Of course, given Saturday’s rapid developments, it was not possible to find out if Mr. Prigozhin had received any behind-the-scenes support.
In any case, the events were a striking consequence of the informal power structure that Mr Putin had built in his 23 years at the helm of Russia. For more than two decades, the system helped Mr. Putin secure his unmatched authority and ensure that he personally held the keys to wealth and influence in modern Russia.
People who know Mr Putin say the president has always been comfortable with this personalized system because it allowed him to entrust important tasks to a trusted inner circle while preventing the rise of rival cliques that could undermine him. And it ensured that the institutions of the state – from the courts to parliament and the news media to the numerous security services – remained mere instruments in murderous power games brokered by Mr Putin, rather than sources of influence in their own right.
Shortly after taking power, Mr Putin used brute force to crush the “oligarchic” business tycoons who wielded immense influence over President Boris N. Yeltsin in the 1990s. He then allowed competition between rival groups to simmer and even promoted security agencies with overlapping responsibilities; For example, a committee of inquiry, a prosecutor general and a federal security service are involved in investigating crimes.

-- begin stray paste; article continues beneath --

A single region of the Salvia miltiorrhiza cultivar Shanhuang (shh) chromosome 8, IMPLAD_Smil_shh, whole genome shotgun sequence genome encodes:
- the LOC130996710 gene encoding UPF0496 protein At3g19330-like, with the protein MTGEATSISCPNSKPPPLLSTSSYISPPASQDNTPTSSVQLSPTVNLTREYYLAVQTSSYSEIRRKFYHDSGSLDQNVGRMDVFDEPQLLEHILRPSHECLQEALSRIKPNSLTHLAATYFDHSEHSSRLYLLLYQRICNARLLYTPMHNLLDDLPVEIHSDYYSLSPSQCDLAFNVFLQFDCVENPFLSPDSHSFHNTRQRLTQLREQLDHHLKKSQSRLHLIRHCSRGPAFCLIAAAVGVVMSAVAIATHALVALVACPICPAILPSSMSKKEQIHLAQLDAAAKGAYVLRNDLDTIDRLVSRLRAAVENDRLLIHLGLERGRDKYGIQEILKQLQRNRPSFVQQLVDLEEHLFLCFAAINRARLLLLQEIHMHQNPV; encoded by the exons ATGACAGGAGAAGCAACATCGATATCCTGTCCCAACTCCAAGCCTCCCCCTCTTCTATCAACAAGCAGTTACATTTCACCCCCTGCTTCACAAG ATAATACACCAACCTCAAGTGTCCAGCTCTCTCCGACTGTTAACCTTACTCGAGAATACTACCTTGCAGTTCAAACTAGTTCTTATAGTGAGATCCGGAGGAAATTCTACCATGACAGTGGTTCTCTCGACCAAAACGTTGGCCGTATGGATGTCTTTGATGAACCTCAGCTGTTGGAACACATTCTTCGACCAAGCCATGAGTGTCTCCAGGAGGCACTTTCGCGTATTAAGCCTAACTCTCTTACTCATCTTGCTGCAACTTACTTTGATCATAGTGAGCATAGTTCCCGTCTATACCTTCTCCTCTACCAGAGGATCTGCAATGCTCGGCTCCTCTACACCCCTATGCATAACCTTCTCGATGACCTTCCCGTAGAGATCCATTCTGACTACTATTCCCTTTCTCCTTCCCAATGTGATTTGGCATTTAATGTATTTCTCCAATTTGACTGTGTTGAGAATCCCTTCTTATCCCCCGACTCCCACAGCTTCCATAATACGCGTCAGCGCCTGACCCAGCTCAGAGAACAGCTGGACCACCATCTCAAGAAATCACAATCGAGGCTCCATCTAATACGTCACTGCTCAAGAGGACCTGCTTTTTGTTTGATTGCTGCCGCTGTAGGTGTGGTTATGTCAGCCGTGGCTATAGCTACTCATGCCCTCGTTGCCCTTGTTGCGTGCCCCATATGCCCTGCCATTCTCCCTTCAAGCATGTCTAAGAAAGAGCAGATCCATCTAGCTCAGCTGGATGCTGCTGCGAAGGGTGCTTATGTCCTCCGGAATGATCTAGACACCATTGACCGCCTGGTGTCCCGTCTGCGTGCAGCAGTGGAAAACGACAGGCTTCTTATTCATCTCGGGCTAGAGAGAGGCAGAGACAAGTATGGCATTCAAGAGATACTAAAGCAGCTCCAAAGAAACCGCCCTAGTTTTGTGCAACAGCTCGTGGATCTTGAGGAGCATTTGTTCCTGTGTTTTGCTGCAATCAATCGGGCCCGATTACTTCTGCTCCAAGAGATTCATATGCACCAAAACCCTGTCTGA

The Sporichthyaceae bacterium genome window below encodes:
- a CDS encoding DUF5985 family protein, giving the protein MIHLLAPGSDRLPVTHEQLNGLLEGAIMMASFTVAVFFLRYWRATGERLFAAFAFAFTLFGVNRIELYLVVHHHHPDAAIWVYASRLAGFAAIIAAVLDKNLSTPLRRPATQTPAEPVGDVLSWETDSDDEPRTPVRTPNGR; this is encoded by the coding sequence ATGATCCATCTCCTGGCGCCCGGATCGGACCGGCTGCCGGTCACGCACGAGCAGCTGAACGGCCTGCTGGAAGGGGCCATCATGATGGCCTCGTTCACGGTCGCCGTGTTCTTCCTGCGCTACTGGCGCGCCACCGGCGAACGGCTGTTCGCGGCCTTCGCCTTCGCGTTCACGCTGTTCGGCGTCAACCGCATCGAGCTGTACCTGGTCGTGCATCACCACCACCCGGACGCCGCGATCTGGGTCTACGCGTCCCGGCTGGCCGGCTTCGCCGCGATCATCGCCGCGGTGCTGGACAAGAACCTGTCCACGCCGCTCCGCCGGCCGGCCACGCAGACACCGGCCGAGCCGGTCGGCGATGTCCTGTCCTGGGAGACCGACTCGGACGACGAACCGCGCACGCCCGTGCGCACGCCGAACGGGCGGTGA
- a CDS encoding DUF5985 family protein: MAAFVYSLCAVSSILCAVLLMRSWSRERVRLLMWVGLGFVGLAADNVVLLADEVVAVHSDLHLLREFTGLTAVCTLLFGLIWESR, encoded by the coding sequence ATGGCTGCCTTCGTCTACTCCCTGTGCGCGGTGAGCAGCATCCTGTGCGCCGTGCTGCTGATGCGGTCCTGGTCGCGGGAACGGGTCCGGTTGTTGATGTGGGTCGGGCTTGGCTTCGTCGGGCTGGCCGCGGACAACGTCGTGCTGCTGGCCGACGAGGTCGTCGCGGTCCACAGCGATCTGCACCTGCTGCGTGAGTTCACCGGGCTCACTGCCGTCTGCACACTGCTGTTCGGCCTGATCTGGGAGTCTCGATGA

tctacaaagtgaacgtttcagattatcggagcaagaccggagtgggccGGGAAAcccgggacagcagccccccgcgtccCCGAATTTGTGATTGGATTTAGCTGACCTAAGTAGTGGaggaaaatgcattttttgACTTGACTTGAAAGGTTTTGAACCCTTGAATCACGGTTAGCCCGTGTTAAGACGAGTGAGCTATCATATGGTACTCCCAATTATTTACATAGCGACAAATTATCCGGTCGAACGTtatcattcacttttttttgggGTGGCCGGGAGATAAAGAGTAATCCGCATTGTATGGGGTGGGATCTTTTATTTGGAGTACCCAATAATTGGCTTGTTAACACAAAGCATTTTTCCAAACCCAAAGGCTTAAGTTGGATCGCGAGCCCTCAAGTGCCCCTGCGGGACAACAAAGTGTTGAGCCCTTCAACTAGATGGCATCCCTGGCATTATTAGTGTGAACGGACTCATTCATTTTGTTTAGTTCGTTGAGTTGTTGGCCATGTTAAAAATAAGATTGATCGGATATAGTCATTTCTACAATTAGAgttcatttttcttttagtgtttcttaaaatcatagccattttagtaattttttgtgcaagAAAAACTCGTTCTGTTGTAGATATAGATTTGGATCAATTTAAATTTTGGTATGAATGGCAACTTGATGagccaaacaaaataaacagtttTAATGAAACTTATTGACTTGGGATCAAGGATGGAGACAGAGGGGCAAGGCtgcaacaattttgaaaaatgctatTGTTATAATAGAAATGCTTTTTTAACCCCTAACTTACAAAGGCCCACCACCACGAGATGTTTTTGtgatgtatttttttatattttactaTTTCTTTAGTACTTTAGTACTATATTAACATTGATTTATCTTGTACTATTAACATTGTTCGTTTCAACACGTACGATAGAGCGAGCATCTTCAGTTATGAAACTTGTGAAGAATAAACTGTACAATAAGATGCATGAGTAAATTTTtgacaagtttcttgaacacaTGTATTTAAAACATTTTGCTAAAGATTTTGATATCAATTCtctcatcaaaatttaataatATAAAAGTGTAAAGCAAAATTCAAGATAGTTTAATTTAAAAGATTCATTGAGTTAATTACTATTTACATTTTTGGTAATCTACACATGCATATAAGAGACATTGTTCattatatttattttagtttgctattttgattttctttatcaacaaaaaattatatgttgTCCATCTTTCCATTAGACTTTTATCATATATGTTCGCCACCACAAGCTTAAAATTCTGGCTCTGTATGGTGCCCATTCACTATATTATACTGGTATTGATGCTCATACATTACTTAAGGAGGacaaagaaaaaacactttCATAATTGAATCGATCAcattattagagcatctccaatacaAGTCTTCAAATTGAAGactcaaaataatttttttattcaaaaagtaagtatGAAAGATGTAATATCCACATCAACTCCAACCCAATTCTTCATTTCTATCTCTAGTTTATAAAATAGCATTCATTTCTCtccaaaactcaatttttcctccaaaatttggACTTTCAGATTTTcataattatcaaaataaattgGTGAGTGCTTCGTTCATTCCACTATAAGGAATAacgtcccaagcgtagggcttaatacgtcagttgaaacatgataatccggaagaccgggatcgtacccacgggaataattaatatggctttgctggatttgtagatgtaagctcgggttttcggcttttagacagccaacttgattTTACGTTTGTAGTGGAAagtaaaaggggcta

In the war-torn region of Chechnya, Mr Kadyrov established a private fiefdom, professing allegiance to no official except Mr Putin himself.
A Russian business tycoon, while reflecting on Mr Prigozhin’s rise on condition of anonymity, said Mr Putin’s approach to his rule had always been “divide and conquer”. Another put it bluntly, referring to Russia’s rival law enforcement agencies: “You never know who’s going to arrest you.”
Mr. Putin’s strategy extended beyond Russia to foreign policy; He preferred to keep the world in the dark about his intentions, just as he did when his February 2022 invasion of Ukraine stunned friend and foe alike.
But for those who found their way around this system, the rewards were tremendous. A judo sparring partner from Putin’s youth became a tree billionaire and built Putin’s landmark, the bridge to Crimea. KGB veterans now oversee Russia’s military-industrial complex and its oil sector. A friend from 1990s St. Petersburg is entrusted with control of Russia’s most important private media asset and the bank that is said to be at the heart of Putin’s own financial dealings.
And then there was Mr. Prigozhin, who said he met Mr. Putin in 2000 as a restaurateur in St. Petersburg. He turned those personal ties into lucrative government contracts and described himself as a ruthless, multi-talented problem solver for the Kremlin.